Wednesday Look Ahead: Stocks Could be Hitting Speed Bump

One day does not a market make, but stocks may have hit a temporary rough patch.

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"We've gotten to the point where we have a neutral view through year end," said Citigroup chief U.S. equities strategist Tobias Levkovich. "As we get better clarity going into 2011, the market will probably rally into that."

Stocks Tuesday lost about 1.5 percent in the worst drop since mid August. The Dow was down 165 points at 10,978, and the S&P 500 was down 18 at 1165.

Levkovich said in a telephone interview that he made the call the market was peaking on Friday. "We hit our target. That was one of the points. Our 1175 (on the S&P 500) was hit last week," he said, after Tuesday's rocky market day.

Stocks started out weaker Tuesday, in part on disappointing tech earnings, but they also fell as the dollar rallied nearly 2 percent. The dollar got a lift from comments made Monday by U.S. Treasury Secretary Tim Geithner, who said the U.S. does not intend to devalue the dollar. As if in tandem, China raised rates ahead of the Wall Street open for the first time since the financial crisis began, propelling the dollar even further.

Stocks took another leg down in afternoon trading, after reports the New York Fed and two major asset managers, PIMCO and BlackRock were pressuring Bank of America to buy back $47 million in mortgages. The report renewed worries that the major banks could face new liabilities from the mortgage crisis as investors push back on bad loans.

Wednesday's market will be looking forward to another long list of earnings reports. Financials will be in the spotlight, with Morgan Stanley, Wells Fargo, US Bancorpand BlackRock reporting. Boeing, United Technologies,Abbott Labs, Altria, Delta Airlines, Genzyme, US Airways, St. Jude Medicaland Altria also release results in the morning.eBay, Netflix, ETrade and Seagate all report after the closing bell.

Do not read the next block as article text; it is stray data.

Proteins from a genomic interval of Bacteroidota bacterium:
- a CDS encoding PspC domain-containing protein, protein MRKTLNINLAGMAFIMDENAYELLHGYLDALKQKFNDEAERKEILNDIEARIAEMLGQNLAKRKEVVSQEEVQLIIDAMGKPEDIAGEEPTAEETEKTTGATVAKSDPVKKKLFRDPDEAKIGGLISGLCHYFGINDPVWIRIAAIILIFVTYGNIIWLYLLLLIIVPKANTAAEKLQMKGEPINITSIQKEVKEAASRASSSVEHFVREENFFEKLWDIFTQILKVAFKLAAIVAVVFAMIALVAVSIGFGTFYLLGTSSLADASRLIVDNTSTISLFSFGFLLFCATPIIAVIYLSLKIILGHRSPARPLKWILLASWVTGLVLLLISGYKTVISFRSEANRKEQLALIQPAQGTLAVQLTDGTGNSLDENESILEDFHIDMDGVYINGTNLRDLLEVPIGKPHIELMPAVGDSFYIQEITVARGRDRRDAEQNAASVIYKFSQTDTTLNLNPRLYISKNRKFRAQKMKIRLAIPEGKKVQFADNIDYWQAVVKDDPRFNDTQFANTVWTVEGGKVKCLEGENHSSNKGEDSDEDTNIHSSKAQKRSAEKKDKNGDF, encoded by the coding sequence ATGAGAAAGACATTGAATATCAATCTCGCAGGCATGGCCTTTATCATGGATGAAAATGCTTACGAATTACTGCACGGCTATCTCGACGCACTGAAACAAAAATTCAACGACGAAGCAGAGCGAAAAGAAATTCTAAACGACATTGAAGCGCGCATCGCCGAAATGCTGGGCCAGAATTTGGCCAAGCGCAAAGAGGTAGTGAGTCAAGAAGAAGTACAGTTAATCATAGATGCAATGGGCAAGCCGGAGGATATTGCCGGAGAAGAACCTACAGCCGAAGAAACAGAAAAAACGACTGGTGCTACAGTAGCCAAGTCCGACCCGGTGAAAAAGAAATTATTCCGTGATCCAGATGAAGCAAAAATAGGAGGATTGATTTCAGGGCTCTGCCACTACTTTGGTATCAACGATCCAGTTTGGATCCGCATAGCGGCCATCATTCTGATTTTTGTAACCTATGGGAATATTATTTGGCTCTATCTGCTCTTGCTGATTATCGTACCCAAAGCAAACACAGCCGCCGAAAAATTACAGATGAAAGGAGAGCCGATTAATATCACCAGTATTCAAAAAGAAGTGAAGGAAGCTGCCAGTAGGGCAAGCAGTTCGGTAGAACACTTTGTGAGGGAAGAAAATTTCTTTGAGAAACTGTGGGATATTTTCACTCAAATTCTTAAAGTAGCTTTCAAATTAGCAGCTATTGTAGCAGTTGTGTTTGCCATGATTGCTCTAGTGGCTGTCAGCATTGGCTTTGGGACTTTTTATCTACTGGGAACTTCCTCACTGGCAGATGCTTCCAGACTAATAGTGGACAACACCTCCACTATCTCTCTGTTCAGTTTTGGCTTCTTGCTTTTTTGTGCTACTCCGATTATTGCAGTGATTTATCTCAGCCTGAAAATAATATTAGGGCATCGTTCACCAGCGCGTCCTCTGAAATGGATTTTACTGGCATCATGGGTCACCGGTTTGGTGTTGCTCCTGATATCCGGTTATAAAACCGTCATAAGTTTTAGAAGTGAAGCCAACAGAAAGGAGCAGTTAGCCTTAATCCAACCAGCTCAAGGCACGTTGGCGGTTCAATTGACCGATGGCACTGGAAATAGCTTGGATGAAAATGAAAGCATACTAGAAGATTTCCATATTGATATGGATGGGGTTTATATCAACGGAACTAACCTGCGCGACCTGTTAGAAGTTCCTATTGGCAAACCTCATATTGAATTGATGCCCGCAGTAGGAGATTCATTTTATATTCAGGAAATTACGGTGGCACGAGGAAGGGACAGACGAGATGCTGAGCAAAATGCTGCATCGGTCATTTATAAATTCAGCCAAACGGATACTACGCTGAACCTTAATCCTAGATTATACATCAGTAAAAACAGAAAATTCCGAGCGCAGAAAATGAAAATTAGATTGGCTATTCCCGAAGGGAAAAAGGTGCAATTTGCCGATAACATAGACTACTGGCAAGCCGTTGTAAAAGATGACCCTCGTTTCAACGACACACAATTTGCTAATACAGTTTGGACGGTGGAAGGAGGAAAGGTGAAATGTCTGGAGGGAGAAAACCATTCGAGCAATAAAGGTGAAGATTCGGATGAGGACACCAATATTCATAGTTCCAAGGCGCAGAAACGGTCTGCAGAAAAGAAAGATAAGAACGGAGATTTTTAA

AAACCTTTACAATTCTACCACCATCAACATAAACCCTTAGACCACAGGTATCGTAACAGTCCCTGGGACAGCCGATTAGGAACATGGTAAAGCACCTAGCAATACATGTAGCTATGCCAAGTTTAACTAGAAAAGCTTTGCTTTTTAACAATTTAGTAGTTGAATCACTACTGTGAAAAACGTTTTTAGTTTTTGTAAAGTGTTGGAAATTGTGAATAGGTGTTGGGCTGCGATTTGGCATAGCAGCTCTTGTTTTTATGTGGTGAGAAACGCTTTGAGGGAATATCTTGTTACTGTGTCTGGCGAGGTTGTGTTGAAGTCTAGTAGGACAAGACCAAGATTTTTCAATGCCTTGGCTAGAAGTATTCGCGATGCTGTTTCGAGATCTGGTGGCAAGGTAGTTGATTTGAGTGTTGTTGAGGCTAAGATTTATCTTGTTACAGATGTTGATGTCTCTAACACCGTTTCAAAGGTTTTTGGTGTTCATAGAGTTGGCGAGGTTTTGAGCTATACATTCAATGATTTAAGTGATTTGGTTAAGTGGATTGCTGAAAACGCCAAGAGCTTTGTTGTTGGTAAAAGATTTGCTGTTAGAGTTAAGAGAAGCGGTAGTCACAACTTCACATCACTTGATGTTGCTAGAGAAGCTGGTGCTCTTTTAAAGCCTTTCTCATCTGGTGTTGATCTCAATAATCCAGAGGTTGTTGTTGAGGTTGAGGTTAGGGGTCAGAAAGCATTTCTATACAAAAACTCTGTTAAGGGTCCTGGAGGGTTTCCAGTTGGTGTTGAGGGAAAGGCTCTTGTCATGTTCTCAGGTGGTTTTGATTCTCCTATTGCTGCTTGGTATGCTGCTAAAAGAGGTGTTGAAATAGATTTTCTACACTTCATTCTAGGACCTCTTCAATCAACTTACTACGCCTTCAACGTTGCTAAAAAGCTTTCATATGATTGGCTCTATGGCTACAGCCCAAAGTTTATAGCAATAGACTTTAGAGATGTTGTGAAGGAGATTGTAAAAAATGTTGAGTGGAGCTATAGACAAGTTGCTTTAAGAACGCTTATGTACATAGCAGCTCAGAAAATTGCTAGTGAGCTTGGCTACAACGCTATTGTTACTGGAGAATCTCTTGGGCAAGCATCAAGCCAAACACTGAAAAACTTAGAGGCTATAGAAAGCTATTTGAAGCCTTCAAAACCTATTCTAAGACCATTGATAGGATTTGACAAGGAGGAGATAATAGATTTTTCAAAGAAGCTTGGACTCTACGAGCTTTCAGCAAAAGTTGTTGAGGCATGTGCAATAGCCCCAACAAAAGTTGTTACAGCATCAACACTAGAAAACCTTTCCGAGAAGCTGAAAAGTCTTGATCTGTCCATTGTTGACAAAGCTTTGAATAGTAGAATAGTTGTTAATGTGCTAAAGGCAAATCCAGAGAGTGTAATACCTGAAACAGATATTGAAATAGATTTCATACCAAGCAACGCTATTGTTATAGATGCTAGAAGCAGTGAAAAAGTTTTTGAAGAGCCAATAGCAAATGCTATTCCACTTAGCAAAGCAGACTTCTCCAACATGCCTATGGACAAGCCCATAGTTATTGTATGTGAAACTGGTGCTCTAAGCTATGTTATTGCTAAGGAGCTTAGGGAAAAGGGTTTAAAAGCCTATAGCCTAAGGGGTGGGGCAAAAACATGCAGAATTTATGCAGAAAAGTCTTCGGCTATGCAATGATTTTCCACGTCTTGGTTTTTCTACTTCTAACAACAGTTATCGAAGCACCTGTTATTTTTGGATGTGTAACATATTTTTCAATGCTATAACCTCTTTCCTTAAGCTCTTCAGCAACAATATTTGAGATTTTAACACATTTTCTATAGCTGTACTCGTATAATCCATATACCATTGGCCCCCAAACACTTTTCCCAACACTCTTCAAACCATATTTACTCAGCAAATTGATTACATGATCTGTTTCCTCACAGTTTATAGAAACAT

The Fed releases its beige book on the economy at 2 p.m. Wednesday.

Stocks could remain under pressure. "I think this (sell off) is healthy. I don't see us going a whole lot lower, but I don't think we're going to come out of this right away," said Steve Massocca of Wedbush Securities.

"I think you're going to see some leveling off. We're still higher than we were six days ago. I think we could get back down to the 1150 area on the S and Ps and I'd probably be buying them there. I think at some point we have to go back and retest the April high," Massocca said.

The energy sector was the weakest performer Tuesday, down 2.4 percent as oil and other commodities sold off. The materials sector was second worst, down 2.3 percent. Financials were down 1.4 percent.

Barry Knapp, chief equities portfolio strategist at Barclay's, said he does not think the mortgage and foreclosure mess poses a systemic problem. The question of "put backs," or mortgage loans that financial institutions could be asked to repurchase, will take years to sort out, as investors attempt to find misrepresentations or fraud. "You're looking more like at a 5 to 7-year period where these losses would be played out. For that reason it's unlikely to be a systemic market event. This is unlikely to be a problem for the credit part of the capital structure," he said. Knapp said, however, the mortgage concerns may continue to be a problem for bank stocks.